Thursday, July 30, 2015
Janssen Ignored Nerve Damage Risk Of Levaquin, Suit Claims
By Steven Trader
Law360, New York (June 29, 2015, 10:02 PM ET) -- Drugmaker Janssen Pharmaceuticals and parent company Johnson & Johnson were hit with a lawsuit Monday in Pennsylvania federal court alleging the drugmaker mislabeled and continued to market an antibiotic drug despite a growing body of research indicating that it led to permanent nerve damage.
Gordon Olsommer, who was prescribed Janssen’s blockbuster fluoroquinolone antibiotic Levaquin in 2010 for a case of bronchitis and a sinus infection, contends that the drugmaker incorrectly advised consumers between 2004 and 2013 that the peripheral neuropathy side effects associated with the drug were rare and that symptoms would disappear once the drug was discontinued.
Further, Olsommer says that even after the FDA determined the warning label was inadequate in 2013, consumers of Levaquin, whose chemical name is levofloxacin, were still advised that stopping the drug immediately upon the onset of symptoms would prevent permanent nerve damage, which contradicted the later warning that the symptoms may be irreversible in any case, according to the lawsuit.
Olsommer says that shortly after he was prescribed Levaquin in June and July 2010, he began suffering the symptoms familiar to peripheral neuropathy, including weakness, numbness and pain in his hands and feet, and he was diagnosed with peripheral nerve damage shortly afterward.
“As a direct and proximate result of defendants’ carelessness and negligence, plaintiff suffered severe and permanent physical and emotional injuries including, but not limited to, irreversible peripheral neuropathy,” the complaint says. “Plaintiff has endured pain and suffering, has suffered economic loss, including incurring significant expenses for medical care and treatment, and will continue to incur such expenses in the future.”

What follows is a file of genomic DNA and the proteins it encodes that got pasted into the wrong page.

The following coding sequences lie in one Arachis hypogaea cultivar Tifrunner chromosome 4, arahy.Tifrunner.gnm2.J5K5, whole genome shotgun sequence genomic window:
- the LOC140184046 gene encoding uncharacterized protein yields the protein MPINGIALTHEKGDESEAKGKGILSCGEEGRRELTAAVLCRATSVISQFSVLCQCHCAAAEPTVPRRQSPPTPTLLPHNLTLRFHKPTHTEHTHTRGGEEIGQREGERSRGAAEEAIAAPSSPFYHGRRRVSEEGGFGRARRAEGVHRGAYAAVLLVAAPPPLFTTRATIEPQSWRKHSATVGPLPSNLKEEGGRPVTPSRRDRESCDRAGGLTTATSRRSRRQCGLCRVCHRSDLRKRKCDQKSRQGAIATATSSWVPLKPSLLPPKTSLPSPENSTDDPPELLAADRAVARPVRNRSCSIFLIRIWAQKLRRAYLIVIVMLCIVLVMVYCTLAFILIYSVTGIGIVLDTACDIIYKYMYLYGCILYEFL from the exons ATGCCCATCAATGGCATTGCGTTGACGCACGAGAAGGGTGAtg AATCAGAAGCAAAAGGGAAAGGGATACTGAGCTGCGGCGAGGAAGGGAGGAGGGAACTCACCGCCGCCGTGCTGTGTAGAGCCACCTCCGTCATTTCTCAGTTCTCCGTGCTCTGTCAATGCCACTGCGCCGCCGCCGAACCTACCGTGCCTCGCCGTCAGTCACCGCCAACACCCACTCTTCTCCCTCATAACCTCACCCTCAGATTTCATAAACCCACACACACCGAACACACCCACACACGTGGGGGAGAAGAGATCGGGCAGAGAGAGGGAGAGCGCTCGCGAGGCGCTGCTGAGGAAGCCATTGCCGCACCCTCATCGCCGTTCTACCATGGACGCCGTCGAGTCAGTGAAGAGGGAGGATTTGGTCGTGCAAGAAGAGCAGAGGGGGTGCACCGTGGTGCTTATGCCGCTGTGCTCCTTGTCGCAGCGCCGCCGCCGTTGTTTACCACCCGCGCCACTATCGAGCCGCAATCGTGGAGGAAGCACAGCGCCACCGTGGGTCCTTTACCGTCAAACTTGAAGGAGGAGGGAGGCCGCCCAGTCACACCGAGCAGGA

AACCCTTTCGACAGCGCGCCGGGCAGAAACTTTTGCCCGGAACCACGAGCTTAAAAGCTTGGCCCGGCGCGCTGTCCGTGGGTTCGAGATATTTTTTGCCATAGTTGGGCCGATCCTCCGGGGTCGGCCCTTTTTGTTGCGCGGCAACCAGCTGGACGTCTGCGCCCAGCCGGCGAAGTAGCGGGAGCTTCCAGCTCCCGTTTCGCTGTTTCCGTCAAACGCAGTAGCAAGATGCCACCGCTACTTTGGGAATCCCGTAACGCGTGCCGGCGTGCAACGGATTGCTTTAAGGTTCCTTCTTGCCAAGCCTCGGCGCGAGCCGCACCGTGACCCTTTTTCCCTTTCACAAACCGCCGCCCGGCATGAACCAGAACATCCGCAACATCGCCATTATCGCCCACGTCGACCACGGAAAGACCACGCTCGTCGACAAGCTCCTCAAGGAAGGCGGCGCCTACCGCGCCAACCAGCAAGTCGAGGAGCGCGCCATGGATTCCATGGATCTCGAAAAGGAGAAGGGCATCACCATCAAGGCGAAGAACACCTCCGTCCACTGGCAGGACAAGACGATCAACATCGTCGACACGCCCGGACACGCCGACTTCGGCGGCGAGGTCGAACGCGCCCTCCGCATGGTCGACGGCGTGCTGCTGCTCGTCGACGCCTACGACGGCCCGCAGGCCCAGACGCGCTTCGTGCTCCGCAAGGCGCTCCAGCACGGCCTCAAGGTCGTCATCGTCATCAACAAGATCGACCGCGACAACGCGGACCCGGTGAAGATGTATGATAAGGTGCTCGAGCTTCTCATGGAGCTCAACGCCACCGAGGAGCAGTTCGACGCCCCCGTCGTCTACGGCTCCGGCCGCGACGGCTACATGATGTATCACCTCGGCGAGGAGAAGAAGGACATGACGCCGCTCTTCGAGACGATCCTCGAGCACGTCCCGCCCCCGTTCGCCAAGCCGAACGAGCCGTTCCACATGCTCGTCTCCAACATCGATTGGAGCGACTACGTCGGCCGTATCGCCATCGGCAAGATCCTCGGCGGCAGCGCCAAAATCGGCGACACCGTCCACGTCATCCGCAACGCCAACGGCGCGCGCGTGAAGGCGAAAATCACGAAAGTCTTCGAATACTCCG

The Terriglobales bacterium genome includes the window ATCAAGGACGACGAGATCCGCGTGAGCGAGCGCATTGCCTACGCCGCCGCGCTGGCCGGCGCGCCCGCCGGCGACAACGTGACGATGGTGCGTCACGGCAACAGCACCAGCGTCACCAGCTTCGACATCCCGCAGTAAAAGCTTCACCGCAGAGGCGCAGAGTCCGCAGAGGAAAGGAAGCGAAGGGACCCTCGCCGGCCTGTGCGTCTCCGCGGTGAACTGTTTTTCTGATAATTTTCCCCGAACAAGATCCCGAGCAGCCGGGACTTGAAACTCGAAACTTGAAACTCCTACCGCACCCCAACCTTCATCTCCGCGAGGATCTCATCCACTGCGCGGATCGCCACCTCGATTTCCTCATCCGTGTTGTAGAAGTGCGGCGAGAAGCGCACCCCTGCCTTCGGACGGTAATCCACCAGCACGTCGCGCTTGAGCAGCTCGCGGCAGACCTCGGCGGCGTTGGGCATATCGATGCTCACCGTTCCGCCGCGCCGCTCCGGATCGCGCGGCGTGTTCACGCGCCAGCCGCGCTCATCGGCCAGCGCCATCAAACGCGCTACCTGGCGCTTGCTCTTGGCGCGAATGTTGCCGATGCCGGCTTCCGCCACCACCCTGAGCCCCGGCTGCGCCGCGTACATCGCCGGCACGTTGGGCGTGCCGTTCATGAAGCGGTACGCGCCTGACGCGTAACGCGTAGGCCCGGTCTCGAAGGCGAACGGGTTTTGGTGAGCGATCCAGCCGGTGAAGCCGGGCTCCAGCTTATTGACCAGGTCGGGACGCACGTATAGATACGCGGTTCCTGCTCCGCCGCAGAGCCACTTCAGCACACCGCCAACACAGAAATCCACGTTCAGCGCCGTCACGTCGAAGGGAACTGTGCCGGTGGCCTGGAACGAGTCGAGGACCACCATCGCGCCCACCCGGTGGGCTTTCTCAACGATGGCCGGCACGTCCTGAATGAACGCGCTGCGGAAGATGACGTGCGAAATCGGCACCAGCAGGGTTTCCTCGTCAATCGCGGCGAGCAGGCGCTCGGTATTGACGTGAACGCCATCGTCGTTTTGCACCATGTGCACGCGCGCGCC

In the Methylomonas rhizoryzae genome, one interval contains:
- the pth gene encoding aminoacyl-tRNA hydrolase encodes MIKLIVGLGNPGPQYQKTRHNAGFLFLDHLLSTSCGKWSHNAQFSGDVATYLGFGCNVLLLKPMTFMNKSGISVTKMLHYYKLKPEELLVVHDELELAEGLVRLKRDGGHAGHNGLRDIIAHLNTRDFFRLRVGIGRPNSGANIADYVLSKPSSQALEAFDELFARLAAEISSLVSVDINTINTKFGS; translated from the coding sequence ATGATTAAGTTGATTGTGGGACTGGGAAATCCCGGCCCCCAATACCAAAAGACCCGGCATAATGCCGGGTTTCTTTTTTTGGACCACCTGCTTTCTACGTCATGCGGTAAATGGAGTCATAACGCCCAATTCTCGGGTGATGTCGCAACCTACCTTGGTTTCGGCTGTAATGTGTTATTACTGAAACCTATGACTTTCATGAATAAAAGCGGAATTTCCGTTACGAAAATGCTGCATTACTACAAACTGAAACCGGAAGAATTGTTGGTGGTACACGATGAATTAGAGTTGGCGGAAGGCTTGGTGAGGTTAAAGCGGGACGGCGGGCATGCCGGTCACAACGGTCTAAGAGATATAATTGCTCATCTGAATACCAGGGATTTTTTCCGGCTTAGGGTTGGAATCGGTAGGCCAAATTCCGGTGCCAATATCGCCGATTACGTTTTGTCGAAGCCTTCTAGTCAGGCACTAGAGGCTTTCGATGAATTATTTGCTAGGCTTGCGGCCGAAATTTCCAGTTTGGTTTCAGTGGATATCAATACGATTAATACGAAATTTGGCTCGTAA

The FDA approved Levaquin in 1996 for the treatment of bacterial infections of the skin, sinuses, kidneys, bladder or prostate, as well as infections such as bronchitis or pneumonia.
The complaint alleges that as early as 1990 there was scientific evidence of an association between fluoroquinolones and peripheral neuropathy, and a 2001 paper published after Levaquin hit the market reported neurological side effects in 45 patients, half of them lasting more than a year.
However, in 2004 the drugmakers altered the label of Levaquin only to state that peripheral neuropathy symptoms were rare, even after they were advised that patients were still suffering symptoms of neurological damage despite having discontinued the drug, according to the complaint.
It wasn’t until 2013 that Levaquin’s label was updated with a phrase stating peripheral neuropathy may be irreversible, and the plaintiff points to a 2014 study of more than 6,000 cases of peripheral neuropathy published in the journal Neurology which found that “those on fluoroquinolones were at a statistically significant higher risk of developing peripheral neuropathy.”
The plaintiff is seeking an unspecified amount of money for actual and punitive damages on claims that Johnson & Johnson and Janssen were negligent of the research and fraudulently concealed the danger of their product and are therefore liable for the resulting neurological effects.
Representatives for the parties did not respond Monday to requests for comment.